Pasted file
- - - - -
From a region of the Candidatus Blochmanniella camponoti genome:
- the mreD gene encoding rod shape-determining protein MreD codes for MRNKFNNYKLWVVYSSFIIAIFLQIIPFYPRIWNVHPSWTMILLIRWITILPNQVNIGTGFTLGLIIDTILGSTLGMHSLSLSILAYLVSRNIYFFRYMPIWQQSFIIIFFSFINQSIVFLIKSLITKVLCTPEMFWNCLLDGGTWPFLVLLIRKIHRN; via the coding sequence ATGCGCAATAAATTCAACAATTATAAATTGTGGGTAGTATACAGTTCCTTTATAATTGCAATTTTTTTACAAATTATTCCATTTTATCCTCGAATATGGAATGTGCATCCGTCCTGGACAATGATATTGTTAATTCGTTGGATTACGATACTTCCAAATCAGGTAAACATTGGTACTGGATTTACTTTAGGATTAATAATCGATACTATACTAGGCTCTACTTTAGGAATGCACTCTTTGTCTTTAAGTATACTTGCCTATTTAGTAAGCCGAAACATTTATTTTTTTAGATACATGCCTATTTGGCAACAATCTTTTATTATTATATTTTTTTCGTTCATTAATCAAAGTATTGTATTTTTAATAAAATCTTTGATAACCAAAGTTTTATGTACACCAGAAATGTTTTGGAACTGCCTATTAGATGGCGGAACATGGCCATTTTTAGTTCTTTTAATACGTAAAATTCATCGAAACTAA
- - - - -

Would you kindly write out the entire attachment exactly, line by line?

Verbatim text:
From a region of the Candidatus Blochmanniella camponoti genome:
- the mreD gene encoding rod shape-determining protein MreD codes for MRNKFNNYKLWVVYSSFIIAIFLQIIPFYPRIWNVHPSWTMILLIRWITILPNQVNIGTGFTLGLIIDTILGSTLGMHSLSLSILAYLVSRNIYFFRYMPIWQQSFIIIFFSFINQSIVFLIKSLITKVLCTPEMFWNCLLDGGTWPFLVLLIRKIHRN; via the coding sequence ATGCGCAATAAATTCAACAATTATAAATTGTGGGTAGTATACAGTTCCTTTATAATTGCAATTTTTTTACAAATTATTCCATTTTATCCTCGAATATGGAATGTGCATCCGTCCTGGACAATGATATTGTTAATTCGTTGGATTACGATACTTCCAAATCAGGTAAACATTGGTACTGGATTTACTTTAGGATTAATAATCGATACTATACTAGGCTCTACTTTAGGAATGCACTCTTTGTCTTTAAGTATACTTGCCTATTTAGTAAGCCGAAACATTTATTTTTTTAGATACATGCCTATTTGGCAACAATCTTTTATTATTATATTTTTTTCGTTCATTAATCAAAGTATTGTATTTTTAATAAAATCTTTGATAACCAAAGTTTTATGTACACCAGAAATGTTTTGGAACTGCCTATTAGATGGCGGAACATGGCCATTTTTAGTTCTTTTAATACGTAAAATTCATCGAAACTAA